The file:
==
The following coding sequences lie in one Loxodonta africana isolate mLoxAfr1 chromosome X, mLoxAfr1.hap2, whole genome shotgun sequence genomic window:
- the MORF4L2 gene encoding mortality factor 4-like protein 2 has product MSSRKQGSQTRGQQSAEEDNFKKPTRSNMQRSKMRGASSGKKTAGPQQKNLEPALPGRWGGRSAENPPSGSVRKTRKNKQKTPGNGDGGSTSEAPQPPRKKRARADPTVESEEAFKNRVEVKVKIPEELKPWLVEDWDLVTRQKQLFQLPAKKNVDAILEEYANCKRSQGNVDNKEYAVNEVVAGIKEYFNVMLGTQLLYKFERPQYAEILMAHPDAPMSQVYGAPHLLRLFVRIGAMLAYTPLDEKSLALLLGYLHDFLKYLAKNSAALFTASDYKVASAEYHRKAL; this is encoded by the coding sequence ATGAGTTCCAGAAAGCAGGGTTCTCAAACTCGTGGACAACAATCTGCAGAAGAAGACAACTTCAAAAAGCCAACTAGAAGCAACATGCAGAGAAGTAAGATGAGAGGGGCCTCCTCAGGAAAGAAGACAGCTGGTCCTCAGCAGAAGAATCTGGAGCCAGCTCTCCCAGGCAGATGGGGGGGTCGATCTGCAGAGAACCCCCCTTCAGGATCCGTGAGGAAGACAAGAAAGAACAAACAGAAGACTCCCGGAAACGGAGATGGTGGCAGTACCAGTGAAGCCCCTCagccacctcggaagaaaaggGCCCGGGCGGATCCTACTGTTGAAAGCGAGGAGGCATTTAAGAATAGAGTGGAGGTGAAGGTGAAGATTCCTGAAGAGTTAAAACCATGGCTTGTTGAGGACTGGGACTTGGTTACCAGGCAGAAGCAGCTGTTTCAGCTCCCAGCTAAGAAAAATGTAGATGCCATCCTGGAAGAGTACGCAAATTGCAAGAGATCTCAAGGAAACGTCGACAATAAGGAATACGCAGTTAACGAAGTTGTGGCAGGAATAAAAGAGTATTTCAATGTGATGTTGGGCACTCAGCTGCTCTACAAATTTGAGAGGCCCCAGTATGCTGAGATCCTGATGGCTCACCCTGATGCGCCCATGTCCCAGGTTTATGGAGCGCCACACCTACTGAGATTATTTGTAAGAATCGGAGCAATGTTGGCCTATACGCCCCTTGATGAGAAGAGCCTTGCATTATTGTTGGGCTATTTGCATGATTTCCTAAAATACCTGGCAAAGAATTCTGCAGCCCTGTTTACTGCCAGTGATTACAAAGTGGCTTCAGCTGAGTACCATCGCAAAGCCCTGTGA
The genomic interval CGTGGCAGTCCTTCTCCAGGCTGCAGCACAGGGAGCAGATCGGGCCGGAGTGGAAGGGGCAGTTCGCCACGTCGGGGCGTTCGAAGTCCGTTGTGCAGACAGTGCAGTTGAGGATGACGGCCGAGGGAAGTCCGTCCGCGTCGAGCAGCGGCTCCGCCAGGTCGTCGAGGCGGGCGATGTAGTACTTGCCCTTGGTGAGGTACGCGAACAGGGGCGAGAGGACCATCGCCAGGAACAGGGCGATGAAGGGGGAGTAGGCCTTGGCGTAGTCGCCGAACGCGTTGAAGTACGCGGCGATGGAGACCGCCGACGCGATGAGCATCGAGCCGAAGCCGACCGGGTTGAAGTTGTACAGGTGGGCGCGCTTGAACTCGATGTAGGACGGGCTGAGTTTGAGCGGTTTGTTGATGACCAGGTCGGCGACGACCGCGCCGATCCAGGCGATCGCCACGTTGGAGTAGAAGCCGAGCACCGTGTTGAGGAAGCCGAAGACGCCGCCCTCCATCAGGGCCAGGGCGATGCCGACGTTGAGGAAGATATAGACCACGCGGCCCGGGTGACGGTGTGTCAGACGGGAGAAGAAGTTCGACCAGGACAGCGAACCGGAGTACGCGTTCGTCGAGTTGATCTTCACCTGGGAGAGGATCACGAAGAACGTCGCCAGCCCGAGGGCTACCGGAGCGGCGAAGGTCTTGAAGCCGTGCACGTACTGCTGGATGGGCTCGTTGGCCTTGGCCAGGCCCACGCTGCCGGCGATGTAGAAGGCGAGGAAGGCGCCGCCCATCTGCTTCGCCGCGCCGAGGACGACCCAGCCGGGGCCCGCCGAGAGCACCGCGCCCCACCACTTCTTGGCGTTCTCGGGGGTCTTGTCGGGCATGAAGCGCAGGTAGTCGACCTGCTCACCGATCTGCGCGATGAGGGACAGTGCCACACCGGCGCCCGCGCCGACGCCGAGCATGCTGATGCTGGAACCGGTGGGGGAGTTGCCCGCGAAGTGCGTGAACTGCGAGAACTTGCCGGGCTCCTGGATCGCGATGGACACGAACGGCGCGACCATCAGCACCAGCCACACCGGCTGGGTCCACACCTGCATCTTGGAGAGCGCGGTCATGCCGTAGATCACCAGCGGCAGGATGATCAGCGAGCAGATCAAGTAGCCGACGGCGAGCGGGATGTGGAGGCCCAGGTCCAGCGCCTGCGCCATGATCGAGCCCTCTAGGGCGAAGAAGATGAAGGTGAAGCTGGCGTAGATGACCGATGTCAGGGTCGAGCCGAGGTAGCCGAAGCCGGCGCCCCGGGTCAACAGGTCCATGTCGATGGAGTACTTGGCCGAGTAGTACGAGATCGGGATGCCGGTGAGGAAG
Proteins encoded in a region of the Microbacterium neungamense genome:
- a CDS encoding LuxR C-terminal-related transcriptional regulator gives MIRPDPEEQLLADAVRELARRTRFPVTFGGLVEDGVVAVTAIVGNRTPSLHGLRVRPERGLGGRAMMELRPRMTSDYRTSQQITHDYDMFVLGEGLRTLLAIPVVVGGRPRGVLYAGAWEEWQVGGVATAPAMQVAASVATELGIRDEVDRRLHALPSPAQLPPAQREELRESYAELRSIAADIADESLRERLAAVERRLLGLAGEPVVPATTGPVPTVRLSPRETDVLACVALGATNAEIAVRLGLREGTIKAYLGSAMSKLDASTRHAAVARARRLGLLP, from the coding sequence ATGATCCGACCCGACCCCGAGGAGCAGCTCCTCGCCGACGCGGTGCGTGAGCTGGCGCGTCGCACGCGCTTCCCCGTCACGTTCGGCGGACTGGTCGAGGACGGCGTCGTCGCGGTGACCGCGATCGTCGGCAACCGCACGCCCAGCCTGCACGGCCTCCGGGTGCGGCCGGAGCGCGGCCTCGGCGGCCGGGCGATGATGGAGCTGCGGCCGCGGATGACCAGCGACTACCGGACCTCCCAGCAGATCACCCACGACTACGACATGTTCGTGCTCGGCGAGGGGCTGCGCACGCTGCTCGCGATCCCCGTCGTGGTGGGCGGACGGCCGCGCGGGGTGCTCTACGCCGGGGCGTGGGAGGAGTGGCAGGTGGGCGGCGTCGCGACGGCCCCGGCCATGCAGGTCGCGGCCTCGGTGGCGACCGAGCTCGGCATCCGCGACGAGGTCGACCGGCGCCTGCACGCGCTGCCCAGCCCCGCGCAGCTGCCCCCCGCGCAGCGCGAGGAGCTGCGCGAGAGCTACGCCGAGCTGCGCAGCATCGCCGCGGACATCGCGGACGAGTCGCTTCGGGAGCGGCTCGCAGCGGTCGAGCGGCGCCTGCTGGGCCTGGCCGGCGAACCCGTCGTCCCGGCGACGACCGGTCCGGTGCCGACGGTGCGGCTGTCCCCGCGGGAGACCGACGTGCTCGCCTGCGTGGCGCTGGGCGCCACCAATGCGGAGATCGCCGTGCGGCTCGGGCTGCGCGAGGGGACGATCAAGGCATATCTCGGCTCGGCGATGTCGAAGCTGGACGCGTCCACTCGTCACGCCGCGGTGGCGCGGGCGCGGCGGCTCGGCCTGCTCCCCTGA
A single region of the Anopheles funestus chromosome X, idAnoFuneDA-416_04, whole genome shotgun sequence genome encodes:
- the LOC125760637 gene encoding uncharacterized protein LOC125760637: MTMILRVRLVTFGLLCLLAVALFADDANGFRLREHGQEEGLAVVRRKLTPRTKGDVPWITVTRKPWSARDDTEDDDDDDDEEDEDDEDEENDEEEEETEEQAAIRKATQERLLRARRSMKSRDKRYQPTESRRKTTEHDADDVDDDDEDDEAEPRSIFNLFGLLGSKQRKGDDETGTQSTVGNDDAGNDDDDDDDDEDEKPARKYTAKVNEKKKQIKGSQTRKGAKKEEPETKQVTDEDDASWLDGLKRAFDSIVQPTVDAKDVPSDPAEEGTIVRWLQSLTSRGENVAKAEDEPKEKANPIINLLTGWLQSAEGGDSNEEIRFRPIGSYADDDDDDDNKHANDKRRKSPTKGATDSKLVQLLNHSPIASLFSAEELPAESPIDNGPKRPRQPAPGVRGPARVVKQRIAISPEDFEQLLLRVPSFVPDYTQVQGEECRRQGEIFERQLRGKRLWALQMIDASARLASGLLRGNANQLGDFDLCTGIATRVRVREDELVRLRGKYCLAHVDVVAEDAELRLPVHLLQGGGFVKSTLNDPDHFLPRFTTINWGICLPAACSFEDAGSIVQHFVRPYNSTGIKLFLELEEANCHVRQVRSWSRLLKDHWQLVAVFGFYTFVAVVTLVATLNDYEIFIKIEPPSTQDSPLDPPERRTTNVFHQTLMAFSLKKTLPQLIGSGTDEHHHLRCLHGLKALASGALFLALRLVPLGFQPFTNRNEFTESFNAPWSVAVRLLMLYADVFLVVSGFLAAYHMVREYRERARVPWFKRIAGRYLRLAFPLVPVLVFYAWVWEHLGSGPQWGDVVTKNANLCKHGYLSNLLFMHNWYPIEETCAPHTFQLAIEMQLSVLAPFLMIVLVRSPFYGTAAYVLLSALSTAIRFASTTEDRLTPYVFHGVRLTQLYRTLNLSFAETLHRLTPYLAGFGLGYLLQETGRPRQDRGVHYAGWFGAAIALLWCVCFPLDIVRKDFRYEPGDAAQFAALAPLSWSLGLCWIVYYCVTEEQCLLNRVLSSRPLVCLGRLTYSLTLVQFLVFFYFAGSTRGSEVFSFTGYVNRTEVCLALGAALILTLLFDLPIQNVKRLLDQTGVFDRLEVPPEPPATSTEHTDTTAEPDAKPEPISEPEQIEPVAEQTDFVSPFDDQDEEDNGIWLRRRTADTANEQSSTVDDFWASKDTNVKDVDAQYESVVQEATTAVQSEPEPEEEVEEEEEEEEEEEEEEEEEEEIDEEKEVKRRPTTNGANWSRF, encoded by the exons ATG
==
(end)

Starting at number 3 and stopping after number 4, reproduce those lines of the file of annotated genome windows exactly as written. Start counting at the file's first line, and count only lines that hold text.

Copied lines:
The genomic interval CGTGGCAGTCCTTCTCCAGGCTGCAGCACAGGGAGCAGATCGGGCCGGAGTGGAAGGGGCAGTTCGCCACGTCGGGGCGTTCGAAGTCCGTTGTGCAGACAGTGCAGTTGAGGATGACGGCCGAGGGAAGTCCGTCCGCGTCGAGCAGCGGCTCCGCCAGGTCGTCGAGGCGGGCGATGTAGTACTTGCCCTTGGTGAGGTACGCGAACAGGGGCGAGAGGACCATCGCCAGGAACAGGGCGATGAAGGGGGAGTAGGCCTTGGCGTAGTCGCCGAACGCGTTGAAGTACGCGGCGATGGAGACCGCCGACGCGATGAGCATCGAGCCGAAGCCGACCGGGTTGAAGTTGTACAGGTGGGCGCGCTTGAACTCGATGTAGGACGGGCTGAGTTTGAGCGGTTTGTTGATGACCAGGTCGGCGACGACCGCGCCGATCCAGGCGATCGCCACGTTGGAGTAGAAGCCGAGCACCGTGTTGAGGAAGCCGAAGACGCCGCCCTCCATCAGGGCCAGGGCGATGCCGACGTTGAGGAAGATATAGACCACGCGGCCCGGGTGACGGTGTGTCAGACGGGAGAAGAAGTTCGACCAGGACAGCGAACCGGAGTACGCGTTCGTCGAGTTGATCTTCACCTGGGAGAGGATCACGAAGAACGTCGCCAGCCCGAGGGCTACCGGAGCGGCGAAGGTCTTGAAGCCGTGCACGTACTGCTGGATGGGCTCGTTGGCCTTGGCCAGGCCCACGCTGCCGGCGATGTAGAAGGCGAGGAAGGCGCCGCCCATCTGCTTCGCCGCGCCGAGGACGACCCAGCCGGGGCCCGCCGAGAGCACCGCGCCCCACCACTTCTTGGCGTTCTCGGGGGTCTTGTCGGGCATGAAGCGCAGGTAGTCGACCTGCTCACCGATCTGCGCGATGAGGGACAGTGCCACACCGGCGCCCGCGCCGACGCCGAGCATGCTGATGCTGGAACCGGTGGGGGAGTTGCCCGCGAAGTGCGTGAACTGCGAGAACTTGCCGGGCTCCTGGATCGCGATGGACACGAACGGCGCGACCATCAGCACCAGCCACACCGGCTGGGTCCACACCTGCATCTTGGAGAGCGCGGTCATGCCGTAGATCACCAGCGGCAGGATGATCAGCGAGCAGATCAAGTAGCCGACGGCGAGCGGGATGTGGAGGCCCAGGTCCAGCGCCTGCGCCATGATCGAGCCCTCTAGGGCGAAGAAGATGAAGGTGAAGCTGGCGTAGATGACCGATGTCAGGGTCGAGCCGAGGTAGCCGAAGCCGGCGCCCCGGGTCAACAGGTCCATGTCGATGGAGTACTTGGCCGAGTAGTACGAGATCGGGATGCCGGTGAGGAAG
Proteins encoded in a region of the Microbacterium neungamense genome: